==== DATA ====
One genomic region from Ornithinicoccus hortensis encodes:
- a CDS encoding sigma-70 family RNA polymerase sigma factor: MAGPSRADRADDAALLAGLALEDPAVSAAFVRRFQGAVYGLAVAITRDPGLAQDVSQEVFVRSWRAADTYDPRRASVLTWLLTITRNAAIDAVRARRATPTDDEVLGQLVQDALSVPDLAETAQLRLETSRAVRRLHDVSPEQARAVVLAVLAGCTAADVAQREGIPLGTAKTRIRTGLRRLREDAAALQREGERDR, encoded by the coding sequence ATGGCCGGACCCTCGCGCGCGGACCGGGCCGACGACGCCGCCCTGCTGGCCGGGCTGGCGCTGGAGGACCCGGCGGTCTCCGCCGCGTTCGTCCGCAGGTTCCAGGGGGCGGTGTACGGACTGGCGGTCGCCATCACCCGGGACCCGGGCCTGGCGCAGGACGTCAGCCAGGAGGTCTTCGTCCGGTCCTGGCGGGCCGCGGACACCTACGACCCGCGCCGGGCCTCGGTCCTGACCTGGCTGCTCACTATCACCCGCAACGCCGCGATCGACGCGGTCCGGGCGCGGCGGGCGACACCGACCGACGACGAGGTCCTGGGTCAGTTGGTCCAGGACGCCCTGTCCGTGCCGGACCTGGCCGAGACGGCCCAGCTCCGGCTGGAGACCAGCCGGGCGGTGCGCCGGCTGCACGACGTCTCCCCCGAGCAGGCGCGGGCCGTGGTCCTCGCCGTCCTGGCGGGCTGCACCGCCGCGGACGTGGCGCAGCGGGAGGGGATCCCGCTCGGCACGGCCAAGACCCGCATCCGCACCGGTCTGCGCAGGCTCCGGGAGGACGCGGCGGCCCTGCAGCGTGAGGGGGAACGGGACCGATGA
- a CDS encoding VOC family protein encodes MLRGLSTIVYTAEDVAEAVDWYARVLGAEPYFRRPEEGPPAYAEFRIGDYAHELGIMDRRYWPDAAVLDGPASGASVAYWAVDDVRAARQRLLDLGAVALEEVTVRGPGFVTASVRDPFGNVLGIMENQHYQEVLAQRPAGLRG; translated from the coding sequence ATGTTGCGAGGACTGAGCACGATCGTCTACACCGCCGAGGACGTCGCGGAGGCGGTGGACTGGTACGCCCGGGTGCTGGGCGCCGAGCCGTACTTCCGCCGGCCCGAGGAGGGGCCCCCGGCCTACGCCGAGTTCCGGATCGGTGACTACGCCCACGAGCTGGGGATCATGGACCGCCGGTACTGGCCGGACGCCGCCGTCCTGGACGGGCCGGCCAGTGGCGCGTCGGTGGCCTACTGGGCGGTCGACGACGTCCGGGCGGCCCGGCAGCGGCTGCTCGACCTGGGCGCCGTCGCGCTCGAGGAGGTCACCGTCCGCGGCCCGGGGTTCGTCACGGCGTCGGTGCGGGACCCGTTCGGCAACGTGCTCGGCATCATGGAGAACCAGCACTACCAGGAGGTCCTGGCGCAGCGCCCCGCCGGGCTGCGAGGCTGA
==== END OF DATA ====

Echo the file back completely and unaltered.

One genomic region from Ornithinicoccus hortensis encodes:
- a CDS encoding sigma-70 family RNA polymerase sigma factor: MAGPSRADRADDAALLAGLALEDPAVSAAFVRRFQGAVYGLAVAITRDPGLAQDVSQEVFVRSWRAADTYDPRRASVLTWLLTITRNAAIDAVRARRATPTDDEVLGQLVQDALSVPDLAETAQLRLETSRAVRRLHDVSPEQARAVVLAVLAGCTAADVAQREGIPLGTAKTRIRTGLRRLREDAAALQREGERDR, encoded by the coding sequence ATGGCCGGACCCTCGCGCGCGGACCGGGCCGACGACGCCGCCCTGCTGGCCGGGCTGGCGCTGGAGGACCCGGCGGTCTCCGCCGCGTTCGTCCGCAGGTTCCAGGGGGCGGTGTACGGACTGGCGGTCGCCATCACCCGGGACCCGGGCCTGGCGCAGGACGTCAGCCAGGAGGTCTTCGTCCGGTCCTGGCGGGCCGCGGACACCTACGACCCGCGCCGGGCCTCGGTCCTGACCTGGCTGCTCACTATCACCCGCAACGCCGCGATCGACGCGGTCCGGGCGCGGCGGGCGACACCGACCGACGACGAGGTCCTGGGTCAGTTGGTCCAGGACGCCCTGTCCGTGCCGGACCTGGCCGAGACGGCCCAGCTCCGGCTGGAGACCAGCCGGGCGGTGCGCCGGCTGCACGACGTCTCCCCCGAGCAGGCGCGGGCCGTGGTCCTCGCCGTCCTGGCGGGCTGCACCGCCGCGGACGTGGCGCAGCGGGAGGGGATCCCGCTCGGCACGGCCAAGACCCGCATCCGCACCGGTCTGCGCAGGCTCCGGGAGGACGCGGCGGCCCTGCAGCGTGAGGGGGAACGGGACCGATGA
- a CDS encoding VOC family protein encodes MLRGLSTIVYTAEDVAEAVDWYARVLGAEPYFRRPEEGPPAYAEFRIGDYAHELGIMDRRYWPDAAVLDGPASGASVAYWAVDDVRAARQRLLDLGAVALEEVTVRGPGFVTASVRDPFGNVLGIMENQHYQEVLAQRPAGLRG; translated from the coding sequence ATGTTGCGAGGACTGAGCACGATCGTCTACACCGCCGAGGACGTCGCGGAGGCGGTGGACTGGTACGCCCGGGTGCTGGGCGCCGAGCCGTACTTCCGCCGGCCCGAGGAGGGGCCCCCGGCCTACGCCGAGTTCCGGATCGGTGACTACGCCCACGAGCTGGGGATCATGGACCGCCGGTACTGGCCGGACGCCGCCGTCCTGGACGGGCCGGCCAGTGGCGCGTCGGTGGCCTACTGGGCGGTCGACGACGTCCGGGCGGCCCGGCAGCGGCTGCTCGACCTGGGCGCCGTCGCGCTCGAGGAGGTCACCGTCCGCGGCCCGGGGTTCGTCACGGCGTCGGTGCGGGACCCGTTCGGCAACGTGCTCGGCATCATGGAGAACCAGCACTACCAGGAGGTCCTGGCGCAGCGCCCCGCCGGGCTGCGAGGCTGA